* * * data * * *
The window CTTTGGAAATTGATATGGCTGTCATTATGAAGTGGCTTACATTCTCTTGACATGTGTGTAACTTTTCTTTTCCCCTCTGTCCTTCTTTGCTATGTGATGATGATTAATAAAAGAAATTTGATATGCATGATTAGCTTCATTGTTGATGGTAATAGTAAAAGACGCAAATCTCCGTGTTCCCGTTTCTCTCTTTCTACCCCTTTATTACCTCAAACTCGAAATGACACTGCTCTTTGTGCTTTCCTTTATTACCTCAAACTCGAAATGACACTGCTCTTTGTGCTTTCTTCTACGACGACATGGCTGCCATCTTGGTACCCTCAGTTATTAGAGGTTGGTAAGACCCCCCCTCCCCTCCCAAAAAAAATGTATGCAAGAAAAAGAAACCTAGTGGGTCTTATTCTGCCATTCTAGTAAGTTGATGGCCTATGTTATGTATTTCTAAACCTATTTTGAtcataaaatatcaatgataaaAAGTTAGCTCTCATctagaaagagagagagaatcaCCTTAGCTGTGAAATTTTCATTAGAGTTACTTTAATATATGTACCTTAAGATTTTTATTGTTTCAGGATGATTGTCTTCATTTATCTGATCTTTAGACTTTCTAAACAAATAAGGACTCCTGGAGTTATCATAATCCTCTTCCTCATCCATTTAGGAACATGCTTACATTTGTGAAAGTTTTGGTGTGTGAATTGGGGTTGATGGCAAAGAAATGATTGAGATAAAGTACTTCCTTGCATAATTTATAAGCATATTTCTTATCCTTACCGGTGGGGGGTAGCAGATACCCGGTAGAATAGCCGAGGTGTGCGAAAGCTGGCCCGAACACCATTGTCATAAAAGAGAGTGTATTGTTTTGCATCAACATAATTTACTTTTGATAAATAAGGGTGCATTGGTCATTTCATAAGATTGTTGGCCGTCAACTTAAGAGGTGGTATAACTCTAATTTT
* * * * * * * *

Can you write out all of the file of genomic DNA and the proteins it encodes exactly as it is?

The window CTTTGGAAATTGATATGGCTGTCATTATGAAGTGGCTTACATTCTCTTGACATGTGTGTAACTTTTCTTTTCCCCTCTGTCCTTCTTTGCTATGTGATGATGATTAATAAAAGAAATTTGATATGCATGATTAGCTTCATTGTTGATGGTAATAGTAAAAGACGCAAATCTCCGTGTTCCCGTTTCTCTCTTTCTACCCCTTTATTACCTCAAACTCGAAATGACACTGCTCTTTGTGCTTTCCTTTATTACCTCAAACTCGAAATGACACTGCTCTTTGTGCTTTCTTCTACGACGACATGGCTGCCATCTTGGTACCCTCAGTTATTAGAGGTTGGTAAGACCCCCCCTCCCCTCCCAAAAAAAATGTATGCAAGAAAAAGAAACCTAGTGGGTCTTATTCTGCCATTCTAGTAAGTTGATGGCCTATGTTATGTATTTCTAAACCTATTTTGAtcataaaatatcaatgataaaAAGTTAGCTCTCATctagaaagagagagagaatcaCCTTAGCTGTGAAATTTTCATTAGAGTTACTTTAATATATGTACCTTAAGATTTTTATTGTTTCAGGATGATTGTCTTCATTTATCTGATCTTTAGACTTTCTAAACAAATAAGGACTCCTGGAGTTATCATAATCCTCTTCCTCATCCATTTAGGAACATGCTTACATTTGTGAAAGTTTTGGTGTGTGAATTGGGGTTGATGGCAAAGAAATGATTGAGATAAAGTACTTCCTTGCATAATTTATAAGCATATTTCTTATCCTTACCGGTGGGGGGTAGCAGATACCCGGTAGAATAGCCGAGGTGTGCGAAAGCTGGCCCGAACACCATTGTCATAAAAGAGAGTGTATTGTTTTGCATCAACATAATTTACTTTTGATAAATAAGGGTGCATTGGTCATTTCATAAGATTGTTGGCCGTCAACTTAAGAGGTGGTATAACTCTAATTTT